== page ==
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Open Access research with a European policy impact...

The Strathprints institutional repository is a digital archive of University of Strathclyde's Open Access research outputs. Strathprints provides access to thousands of Open Access research papers by Strathclyde researchers, including by researchers from the European Policies Research Centre (EPRC).

EPRC is a leading institute in Europe for comparative research on public policy, with a particular focus on regional development policies. Spanning 30 European countries, EPRC research programmes have a strong emphasis on applied research and knowledge exchange, including the provision of policy advice to EU institutions and national and sub-national government authorities throughout Europe.

Explore research outputs by the European Policies Research Centre...

Analysis of relationships between hourly electricity price and demand in deregulated real-time power markets

Lo, K.L. and Wu, Y. (2004) Analysis of relationships between hourly electricity price and demand in deregulated real-time power markets. IEE Proceedings Generation Transmission and Distribution, 151 (4). pp. 441-452. ISSN 1350-2360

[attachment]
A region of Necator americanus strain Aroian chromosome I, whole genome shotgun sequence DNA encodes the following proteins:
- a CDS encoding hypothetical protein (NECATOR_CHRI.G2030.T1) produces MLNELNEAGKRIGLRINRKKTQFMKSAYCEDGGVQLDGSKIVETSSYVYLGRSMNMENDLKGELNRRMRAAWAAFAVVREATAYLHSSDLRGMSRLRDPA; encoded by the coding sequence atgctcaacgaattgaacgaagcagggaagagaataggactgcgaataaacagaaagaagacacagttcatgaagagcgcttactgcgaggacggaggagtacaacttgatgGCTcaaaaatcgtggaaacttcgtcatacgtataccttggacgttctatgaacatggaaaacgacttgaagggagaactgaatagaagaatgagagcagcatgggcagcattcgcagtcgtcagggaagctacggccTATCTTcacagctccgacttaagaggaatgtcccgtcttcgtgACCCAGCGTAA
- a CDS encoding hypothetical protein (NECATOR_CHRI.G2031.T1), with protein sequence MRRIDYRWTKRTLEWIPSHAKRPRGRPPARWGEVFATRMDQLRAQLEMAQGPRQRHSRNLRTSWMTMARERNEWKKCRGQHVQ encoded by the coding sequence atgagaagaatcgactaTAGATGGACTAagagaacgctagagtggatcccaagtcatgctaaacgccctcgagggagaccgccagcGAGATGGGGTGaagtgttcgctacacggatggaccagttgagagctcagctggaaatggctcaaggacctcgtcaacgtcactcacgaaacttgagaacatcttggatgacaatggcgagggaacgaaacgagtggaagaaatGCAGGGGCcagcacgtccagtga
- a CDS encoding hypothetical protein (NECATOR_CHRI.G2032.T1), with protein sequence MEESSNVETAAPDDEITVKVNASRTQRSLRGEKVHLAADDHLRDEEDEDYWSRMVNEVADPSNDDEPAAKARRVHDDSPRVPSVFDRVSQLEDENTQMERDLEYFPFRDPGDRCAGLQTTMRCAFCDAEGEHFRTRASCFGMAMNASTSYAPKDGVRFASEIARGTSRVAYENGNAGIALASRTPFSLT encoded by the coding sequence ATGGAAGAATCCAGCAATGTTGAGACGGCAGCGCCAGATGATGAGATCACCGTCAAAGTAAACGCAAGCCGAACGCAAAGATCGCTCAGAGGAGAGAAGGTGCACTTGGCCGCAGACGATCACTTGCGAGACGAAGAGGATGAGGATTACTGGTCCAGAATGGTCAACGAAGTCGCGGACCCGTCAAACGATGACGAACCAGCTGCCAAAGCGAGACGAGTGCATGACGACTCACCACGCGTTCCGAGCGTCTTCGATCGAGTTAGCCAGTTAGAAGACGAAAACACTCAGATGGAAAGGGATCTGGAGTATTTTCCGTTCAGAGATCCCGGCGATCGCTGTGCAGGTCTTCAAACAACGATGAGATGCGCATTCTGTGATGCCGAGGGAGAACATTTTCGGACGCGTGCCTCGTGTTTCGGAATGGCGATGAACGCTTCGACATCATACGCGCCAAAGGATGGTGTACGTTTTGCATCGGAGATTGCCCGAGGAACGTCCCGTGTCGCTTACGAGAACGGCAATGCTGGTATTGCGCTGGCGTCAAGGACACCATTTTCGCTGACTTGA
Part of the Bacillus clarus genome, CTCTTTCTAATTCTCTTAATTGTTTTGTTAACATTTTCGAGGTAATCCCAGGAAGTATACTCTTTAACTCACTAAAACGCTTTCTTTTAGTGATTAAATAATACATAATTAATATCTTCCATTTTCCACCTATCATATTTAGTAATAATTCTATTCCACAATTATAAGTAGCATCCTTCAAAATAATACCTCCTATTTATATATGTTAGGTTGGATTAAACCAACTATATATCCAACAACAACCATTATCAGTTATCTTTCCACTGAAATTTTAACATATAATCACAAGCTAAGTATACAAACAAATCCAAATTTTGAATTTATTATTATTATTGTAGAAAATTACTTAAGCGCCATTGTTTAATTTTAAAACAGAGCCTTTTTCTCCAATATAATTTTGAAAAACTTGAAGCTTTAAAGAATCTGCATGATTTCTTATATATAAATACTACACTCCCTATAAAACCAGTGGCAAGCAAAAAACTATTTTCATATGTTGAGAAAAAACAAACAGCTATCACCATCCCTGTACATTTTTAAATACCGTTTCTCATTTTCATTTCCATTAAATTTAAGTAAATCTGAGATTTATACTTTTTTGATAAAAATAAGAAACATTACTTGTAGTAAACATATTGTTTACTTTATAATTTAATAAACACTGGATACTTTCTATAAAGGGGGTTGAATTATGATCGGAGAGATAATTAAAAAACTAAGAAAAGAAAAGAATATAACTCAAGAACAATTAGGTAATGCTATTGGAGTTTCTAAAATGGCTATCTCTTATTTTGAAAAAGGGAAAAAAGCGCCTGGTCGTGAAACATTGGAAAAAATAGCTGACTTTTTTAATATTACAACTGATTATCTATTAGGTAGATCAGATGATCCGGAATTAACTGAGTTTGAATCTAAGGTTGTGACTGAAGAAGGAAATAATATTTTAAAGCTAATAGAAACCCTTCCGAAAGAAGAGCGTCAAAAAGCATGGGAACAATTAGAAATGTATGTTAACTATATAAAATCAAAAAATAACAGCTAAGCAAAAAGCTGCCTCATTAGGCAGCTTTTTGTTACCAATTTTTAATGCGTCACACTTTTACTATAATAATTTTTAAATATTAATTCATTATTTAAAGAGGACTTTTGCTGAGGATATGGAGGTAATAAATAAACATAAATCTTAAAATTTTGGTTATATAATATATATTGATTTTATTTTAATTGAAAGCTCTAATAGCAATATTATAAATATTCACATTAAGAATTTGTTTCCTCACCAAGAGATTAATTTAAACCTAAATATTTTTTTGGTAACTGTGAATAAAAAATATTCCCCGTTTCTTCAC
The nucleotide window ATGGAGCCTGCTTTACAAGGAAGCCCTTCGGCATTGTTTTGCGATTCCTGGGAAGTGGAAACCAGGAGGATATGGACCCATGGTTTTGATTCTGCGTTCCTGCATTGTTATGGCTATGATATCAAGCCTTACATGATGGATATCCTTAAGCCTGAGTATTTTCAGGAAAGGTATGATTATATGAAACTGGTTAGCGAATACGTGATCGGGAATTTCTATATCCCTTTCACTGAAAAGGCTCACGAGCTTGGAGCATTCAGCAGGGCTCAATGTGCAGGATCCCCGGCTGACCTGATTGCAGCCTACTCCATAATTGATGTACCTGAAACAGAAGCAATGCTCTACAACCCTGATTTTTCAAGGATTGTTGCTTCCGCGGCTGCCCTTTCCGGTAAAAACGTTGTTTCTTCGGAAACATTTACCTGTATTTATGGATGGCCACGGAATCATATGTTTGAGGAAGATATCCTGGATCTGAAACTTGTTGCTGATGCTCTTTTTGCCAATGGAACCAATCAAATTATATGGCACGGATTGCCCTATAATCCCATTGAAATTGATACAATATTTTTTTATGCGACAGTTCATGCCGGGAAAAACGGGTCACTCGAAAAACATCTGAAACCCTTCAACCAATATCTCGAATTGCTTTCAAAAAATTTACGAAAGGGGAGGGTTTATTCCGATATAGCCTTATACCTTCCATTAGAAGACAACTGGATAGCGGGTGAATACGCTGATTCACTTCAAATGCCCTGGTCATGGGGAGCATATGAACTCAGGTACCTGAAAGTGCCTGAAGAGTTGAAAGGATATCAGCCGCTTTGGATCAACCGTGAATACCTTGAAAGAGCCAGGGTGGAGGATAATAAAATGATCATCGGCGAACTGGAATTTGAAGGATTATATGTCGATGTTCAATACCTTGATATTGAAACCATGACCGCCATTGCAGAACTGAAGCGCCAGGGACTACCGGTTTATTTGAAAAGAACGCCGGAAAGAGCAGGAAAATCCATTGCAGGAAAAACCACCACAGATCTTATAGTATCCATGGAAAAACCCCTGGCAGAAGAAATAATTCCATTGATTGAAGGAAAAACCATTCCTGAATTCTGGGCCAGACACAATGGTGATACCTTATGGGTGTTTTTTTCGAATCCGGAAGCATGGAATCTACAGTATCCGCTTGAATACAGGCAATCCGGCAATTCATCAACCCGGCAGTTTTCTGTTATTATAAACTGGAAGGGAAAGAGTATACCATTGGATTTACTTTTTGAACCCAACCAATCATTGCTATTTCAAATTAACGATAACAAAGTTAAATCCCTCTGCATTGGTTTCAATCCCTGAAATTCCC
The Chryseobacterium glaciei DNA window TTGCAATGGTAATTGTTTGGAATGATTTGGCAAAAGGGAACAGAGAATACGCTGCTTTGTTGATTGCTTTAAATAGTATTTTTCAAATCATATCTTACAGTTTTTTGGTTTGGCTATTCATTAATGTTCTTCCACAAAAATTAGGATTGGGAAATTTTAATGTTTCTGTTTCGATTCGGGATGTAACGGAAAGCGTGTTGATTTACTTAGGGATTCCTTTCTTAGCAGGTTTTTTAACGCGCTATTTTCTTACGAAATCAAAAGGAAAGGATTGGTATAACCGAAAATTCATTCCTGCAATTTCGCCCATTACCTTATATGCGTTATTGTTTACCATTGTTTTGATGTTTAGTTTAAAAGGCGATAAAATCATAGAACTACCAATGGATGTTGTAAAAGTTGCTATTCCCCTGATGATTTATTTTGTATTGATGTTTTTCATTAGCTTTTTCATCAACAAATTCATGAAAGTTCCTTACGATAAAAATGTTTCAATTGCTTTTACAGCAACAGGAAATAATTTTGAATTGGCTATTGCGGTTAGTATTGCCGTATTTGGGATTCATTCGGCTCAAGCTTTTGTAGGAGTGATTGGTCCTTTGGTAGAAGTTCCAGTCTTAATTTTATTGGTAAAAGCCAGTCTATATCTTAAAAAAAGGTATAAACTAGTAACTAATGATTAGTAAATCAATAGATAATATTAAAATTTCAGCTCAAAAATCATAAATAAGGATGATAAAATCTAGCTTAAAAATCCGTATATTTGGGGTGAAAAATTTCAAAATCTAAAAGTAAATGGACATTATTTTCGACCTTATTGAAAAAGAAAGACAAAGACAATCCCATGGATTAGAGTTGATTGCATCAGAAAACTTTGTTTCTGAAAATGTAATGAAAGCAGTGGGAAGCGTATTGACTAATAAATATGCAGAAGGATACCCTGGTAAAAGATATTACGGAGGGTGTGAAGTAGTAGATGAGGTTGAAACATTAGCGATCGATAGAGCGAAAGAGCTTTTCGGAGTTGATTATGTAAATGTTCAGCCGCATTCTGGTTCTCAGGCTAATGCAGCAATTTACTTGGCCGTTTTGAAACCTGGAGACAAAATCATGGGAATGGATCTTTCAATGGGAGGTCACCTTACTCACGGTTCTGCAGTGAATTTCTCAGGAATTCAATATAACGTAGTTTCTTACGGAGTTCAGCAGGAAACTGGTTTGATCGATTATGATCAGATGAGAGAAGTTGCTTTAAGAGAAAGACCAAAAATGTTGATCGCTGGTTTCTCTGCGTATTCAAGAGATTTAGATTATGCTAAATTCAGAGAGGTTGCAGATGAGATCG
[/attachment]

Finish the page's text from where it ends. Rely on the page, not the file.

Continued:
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Abstract

Risk management in the electric power industry involves measuring the risk for all instruments owned by a company. The value of many of these instruments depends directly on electricity prices. In theory, the wholesale price in a real-time market should reflect the short-run marginal cost. However, most markets are not perfectly competitive, therefore by understanding the degree of correlation between price and physical drivers, electric traders and consumers can manage their risk more effectively and efficiently. Market data from two power-pool architectures, both pre-2003 ISO-NE and Australia's NEM, have been studied. The dynamic character of electricity price is mean-reverting, and consists of intra-day and weekly variations, seasonal fluctuations, and instant jumps. Parts of them are affected by load demands. Hourly signals on both price and load are divided into deterministic and random components with a discrete fourier transform algorithm. Next, the real-time price-load relationship for periodic and random signals is examined. In addition, time-varying volatility models are constructed on random price and random load with the GARCH (1,1) model, and the correlation between them analysed. Volatility plays a critical role on evaluating option pricing and risk management.